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Signs mark cultural 'milestone'
KINGSLAND -- Signs officially designating Camden County as part of the Gullah Geechee Cultural Heritage Corridor were erected Tuesday during a brief ceremony on U.S. 17 near the Florida state line.

Chuck Clark, vice chairman of the Camden County Commission, said the event marked a milestone for the county. Clark, whose ancestors settled in Camden County in the 1700s, said it's important to preserve the history of those who impacted the area.

"The biggest point is this tells the history of the people," he said. "We're starting to lose a bit of our history. It will encourage people to investigate their heritage."

Griffin Lotson of Darien, a member of the commission overseeing the corridor, said it is among 49 cultural heritage districts established across the nation.

"Camden County has lots of rich history," he said. "Once you're a part of this, it will be tapped into the rest of the world."

Lotson said he constantly gets contacted by people who want to know more about the history of the Gullah Geechee culture.

"Camden County has a history that's documented and recorded," he said. "They want that cultural connection."

Every county in Coastal Georgia, including Glynn and McIntosh counties, was given two signs that will be erected on high-traffic roads to let motorists know they are traveling through the corridor that encompasses 12,414 square miles, from Pender County, N.C., in the north to St. Johns County, Fla., in the south. Each county can also purchase additional signs to help lead motorists to historic sites, Lotson said.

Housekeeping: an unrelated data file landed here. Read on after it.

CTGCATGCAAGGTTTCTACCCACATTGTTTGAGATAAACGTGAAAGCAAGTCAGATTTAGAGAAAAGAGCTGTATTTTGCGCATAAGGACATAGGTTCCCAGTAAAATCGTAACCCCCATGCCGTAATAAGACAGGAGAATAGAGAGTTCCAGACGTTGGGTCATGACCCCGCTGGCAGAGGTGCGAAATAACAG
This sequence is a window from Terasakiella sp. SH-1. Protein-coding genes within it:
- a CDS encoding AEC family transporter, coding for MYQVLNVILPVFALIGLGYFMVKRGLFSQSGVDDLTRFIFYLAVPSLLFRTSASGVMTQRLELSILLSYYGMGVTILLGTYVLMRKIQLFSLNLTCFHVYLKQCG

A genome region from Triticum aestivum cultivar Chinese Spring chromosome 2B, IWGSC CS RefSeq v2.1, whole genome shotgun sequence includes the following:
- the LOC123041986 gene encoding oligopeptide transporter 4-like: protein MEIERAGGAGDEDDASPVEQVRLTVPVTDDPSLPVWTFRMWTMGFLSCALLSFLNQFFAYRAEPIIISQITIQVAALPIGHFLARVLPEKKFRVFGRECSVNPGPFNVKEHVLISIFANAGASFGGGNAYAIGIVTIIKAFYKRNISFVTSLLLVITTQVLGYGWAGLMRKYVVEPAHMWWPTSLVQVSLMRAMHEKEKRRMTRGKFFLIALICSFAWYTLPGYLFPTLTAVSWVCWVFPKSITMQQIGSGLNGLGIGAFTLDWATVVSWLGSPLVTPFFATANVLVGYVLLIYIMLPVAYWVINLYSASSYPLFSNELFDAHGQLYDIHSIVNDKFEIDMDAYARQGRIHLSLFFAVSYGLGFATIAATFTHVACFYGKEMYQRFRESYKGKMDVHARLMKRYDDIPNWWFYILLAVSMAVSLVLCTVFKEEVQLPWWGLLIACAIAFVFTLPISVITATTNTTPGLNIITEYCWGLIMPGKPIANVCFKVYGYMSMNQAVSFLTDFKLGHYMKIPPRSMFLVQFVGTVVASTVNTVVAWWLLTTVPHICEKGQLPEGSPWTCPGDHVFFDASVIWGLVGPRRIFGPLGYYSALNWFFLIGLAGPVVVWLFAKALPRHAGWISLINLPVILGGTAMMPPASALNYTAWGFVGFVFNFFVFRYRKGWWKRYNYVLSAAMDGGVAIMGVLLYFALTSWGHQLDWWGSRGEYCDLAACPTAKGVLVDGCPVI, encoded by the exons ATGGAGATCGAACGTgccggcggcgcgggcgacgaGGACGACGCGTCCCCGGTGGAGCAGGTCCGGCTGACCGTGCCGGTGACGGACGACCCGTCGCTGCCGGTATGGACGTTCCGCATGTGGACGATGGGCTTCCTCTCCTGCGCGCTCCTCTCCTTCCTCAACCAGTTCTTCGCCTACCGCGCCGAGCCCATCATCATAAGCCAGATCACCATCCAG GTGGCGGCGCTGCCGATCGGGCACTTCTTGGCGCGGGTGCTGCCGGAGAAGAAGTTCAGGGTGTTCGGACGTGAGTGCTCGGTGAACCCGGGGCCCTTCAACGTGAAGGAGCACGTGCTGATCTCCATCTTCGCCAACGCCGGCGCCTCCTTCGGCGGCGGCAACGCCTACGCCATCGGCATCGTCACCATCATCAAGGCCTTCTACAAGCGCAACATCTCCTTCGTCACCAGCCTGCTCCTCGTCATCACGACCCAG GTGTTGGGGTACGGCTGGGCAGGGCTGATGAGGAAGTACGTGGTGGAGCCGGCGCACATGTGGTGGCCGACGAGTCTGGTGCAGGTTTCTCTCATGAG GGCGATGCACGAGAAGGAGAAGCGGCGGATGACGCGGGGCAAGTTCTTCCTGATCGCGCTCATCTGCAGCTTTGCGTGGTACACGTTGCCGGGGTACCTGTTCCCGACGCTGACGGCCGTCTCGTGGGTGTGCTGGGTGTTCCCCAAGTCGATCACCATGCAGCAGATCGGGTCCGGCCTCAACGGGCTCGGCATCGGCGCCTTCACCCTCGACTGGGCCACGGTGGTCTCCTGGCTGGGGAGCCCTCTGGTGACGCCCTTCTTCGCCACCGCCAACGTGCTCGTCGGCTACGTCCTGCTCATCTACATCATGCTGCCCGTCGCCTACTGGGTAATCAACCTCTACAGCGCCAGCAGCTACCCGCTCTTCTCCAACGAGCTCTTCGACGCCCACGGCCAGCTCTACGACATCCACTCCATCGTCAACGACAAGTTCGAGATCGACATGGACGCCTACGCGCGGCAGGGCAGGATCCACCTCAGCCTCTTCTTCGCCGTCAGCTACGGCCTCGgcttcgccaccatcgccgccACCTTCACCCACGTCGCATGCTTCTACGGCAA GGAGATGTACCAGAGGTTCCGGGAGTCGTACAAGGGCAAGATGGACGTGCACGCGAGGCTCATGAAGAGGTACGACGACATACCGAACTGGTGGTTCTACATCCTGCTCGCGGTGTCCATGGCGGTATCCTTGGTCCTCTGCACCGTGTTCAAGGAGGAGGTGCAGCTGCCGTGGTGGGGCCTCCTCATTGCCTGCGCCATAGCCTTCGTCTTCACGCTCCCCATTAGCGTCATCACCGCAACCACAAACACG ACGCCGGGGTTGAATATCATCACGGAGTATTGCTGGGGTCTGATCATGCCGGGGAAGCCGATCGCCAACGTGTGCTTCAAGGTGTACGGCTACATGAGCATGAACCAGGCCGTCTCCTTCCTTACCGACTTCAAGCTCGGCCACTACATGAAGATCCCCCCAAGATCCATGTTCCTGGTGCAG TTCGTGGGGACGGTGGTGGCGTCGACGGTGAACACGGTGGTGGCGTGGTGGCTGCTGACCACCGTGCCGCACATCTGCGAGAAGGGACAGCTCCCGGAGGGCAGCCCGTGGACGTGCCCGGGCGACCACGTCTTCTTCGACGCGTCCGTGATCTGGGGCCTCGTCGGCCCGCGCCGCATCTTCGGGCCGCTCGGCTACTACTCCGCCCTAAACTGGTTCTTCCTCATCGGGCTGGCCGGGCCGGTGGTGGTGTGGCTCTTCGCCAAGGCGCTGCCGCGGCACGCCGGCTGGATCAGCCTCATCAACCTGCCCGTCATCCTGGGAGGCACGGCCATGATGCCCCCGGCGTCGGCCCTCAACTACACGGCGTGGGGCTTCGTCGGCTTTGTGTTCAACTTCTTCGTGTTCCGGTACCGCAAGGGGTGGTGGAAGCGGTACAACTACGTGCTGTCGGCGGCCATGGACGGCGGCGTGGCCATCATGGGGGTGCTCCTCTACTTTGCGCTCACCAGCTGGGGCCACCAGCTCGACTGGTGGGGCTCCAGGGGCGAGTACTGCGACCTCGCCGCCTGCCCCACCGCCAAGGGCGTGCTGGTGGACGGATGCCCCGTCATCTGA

So far, Lotson said the signs have been erected in Glynn and Camden counties in Coastal Georgia. Other counties in the region are scheduled to follow suit in coming weeks, he said.

Lotson said the designation has potential to do more than preserve the history of the Gullah Geechee culture. He said cultural heritage districts across the nation have a $5.4 billion impact on local economies.

In South Carolina, where Lotson said municipalities have aggressively promoted the Gullah Geechee culture, festivals draw as many as 30,000 people.

"I'm hoping we can borrow from the Carolinas," he said. "We need to have more festivals. They want that cultural connection."

Barbara Ryan, the cultural corridor's liaison for Camden County, said cultural tourism is among the nation's fastest growing tourism activities.

"People want to know where they came from," she said.

In Camden County, the Bryan Lang Historical Archives, a library in Woodbine dedicated to preserving local history, will be one of the designated destinations for visitors. A theater group is also performing in an original play, "Follow the North Star," which Ryan said will become a reoccurring performance at the St. Marys Little Theatre to attract visitors.

The play is about former slave life on Cumberland Island on a plantation owned by Robert Stafford. There are also plans for an interactive kiosk at the Riverview Hotel in St. Marys to give visitors information about the Gullah Geechee culture, Ryan said.

* Reporter Gordon Jackson writes about Camden County and other local topics. Contact him at, on Facebook or at 464-7655.

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